Initially, doctrinal understanding in the plural tradition of Islam, especially its relation to adat in Malay-Indonesia community, especially in Minangkabau society, was held by scholars, especially Dutch scholars in the colonial era. This is what Van den Berg meant with his concept of “reception in comflexu,” which states that customary norms are filtered by sharia principles and norms so that they are a reception of Islamic norms.
However, this concept was challenged by many Scholars in the next era who claimed that the development of Islam in Malay-Indonesia world, especially Minangkabau, gave birth to a new dynamics of Islam, namely a dynamics that was born from conflict and accommodation between Islamic values (norms) and traditional culture, and adat that gave birth to many Islamic variants in Malay-Indonesia world that were also known as “Local Islam”.
Local Islam is the contribution of local community to enriching the mozaic of Islamic culture and is a creative effort of a community in understanding and interpreting Islam in accordance with their culture.
Local Islam Tradition
The development of local islam pattern could not be separated from the history of Islam diffusion in the world of Malay-Indonesia, which involved more sufi figures rather than fiqh figures. Moreover, A.H. Jhon explained how sufism factor strengthened the diffusion of Islam in this area due to the ability of sufi figures to present Islam in an attractive way, especially by emphasizing the compatibility with Islam or continuity rather than change with regards to local religious beliefs and practices.
Consequently, sufi perspective became the main avenue in introducing the concept of Islamic faith to local communities (indigenous peoples). With a strong inclination towards mysticism in sufi ideas regarding religion, a non-strict approach towards local (customary) faith system and tradition was spread so that it is normal that the actualization of plurality in Malay-Indonesia community, especially Minangkabau, is based more on tradition of local Islam, which gave birth to interlacing between local customary teachings (adat) and Islam as a universal teaching. In other words, it created domestification of Islam.
The interlacing between adat and Islam in Minangkabau society begun since they recepted Islam as their religion, namely since the establishment of Pagaruyung Kingdom in the 16th century, which created the system of three kings: Raja Alam (King of the World), Raja Adat (King of Custom), and Raja Ibadat (King of Islam).
Adat and Islam interlacing occurred in stages as the spread of Islam in Minangkabau progressed from the costal area (rantau) to the highland (darek), which in Minangkabau glossary was recorded as: “Syara’ Mandaki, Adat Manurun” (Sharia Climbs Up, Adat Climbs Down).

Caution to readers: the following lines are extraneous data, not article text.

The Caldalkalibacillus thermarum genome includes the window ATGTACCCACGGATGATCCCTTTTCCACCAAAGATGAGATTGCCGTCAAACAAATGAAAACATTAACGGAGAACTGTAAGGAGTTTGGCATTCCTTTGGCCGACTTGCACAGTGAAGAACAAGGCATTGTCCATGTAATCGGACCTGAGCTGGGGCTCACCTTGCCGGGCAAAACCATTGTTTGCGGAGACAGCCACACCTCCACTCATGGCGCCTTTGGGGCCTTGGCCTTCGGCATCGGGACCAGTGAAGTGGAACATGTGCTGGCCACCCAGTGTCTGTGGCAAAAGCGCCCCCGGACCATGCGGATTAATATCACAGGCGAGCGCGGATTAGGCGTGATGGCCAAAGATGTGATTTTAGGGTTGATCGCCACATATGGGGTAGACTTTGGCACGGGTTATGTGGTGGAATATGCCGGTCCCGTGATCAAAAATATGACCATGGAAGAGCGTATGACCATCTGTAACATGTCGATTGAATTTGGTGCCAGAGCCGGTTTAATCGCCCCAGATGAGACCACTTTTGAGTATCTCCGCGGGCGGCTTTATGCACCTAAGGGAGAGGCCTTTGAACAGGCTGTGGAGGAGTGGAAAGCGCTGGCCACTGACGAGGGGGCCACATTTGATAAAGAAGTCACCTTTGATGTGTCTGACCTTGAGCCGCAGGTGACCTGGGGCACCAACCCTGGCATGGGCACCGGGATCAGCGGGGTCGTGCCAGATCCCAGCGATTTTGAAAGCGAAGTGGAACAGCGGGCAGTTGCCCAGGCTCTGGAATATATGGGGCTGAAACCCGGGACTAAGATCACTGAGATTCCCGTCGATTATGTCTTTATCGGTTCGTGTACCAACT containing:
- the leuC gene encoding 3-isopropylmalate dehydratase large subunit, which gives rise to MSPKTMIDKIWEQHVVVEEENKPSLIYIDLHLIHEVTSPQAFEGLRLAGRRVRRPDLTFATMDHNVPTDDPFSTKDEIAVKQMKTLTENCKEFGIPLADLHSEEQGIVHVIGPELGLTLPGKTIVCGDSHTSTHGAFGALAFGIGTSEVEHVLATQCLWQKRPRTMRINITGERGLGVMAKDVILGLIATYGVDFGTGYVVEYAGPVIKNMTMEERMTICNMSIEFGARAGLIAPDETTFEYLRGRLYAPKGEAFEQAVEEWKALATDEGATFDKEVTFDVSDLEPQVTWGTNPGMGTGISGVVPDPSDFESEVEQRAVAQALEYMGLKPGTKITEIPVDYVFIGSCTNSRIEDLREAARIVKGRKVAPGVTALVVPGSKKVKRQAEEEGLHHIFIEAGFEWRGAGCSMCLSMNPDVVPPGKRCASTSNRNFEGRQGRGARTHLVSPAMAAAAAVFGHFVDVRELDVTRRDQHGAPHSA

Padri Movement : Road to Consensus
Padri movement in the 19th century was an important social phenomenon in Minangkabau society that sheds light on how they responded to conflict and accommodation of Islamic values. This movement itself was inspired by the conquer of Mecca (in the beginning of 1803) by reformers-puritant Islamic wahabi that preferred violence as their method. This conflict illustrates social and intellectual turmoil due to the clash of perspective of the reformer generation on religion and their “judgement” on the tradition and point of view of the traditional group that constituted a majority in the community.
The main criticism of Padri group was addressed to the practices of gambling, cock fight, and customary aspects based on the mother line (matrilineal system), the use of drugs, alcohol, tobacco, pinang fruit, and the lack of observance in general of formal mandatory rituals of Islam. However, they did not fully conform to Wahabi-puritant’s view with regards to saints and sacred locations.
The end of Padri conflict gave birth to accommodation between adat and Islam in Minangkabau society. Padri leaves a deep and eternal mark in Minangkabau society in a changing balance between adat and Islam while still considering Islamic orthodoxy. Consensus between adat and Islam after Padri conflict was manifested in the phenomenal “Bukit Marapalam” agreement summed up in the following adage: “Adat Basandi Syara’, Syara’ Basandi Kitabullah”.
Minangkabau society believes that in their social system, Islam and adat are well interwoven. This principle is then operationalized in the following proverb: “Syara’ mangato, Adat Mamakai”, which means that all religious teachings, especially that are based on Quran and Hadith, are applied through adat; and another proverb: “syara’ batalanjang, adat basisampiang,”, which means that what religion states are strict and explicit but after being applied through adat, operational rules are made in a well manner; or another proverb: “adat yang kawi, syarak yang lazim,”, which means that adat cannot stand if not based on religion and religion cannot be applied if not operationalized through adat.
The discourse regarding adat and Islam in general involves the consistency to preserve adat-based kinship system that is matrilineal in nature, that stands in stark contrast with Islamic kinship system that is patrilineal in nature.
Minangkabau society demonstrates its persistence in upholding Islam on one hand and preserving this customary kinship system on the other hand, which Taufik Abdullah called “Integration Tradition” in the process of Islamization in Malay world, especially in the Minangkabau society.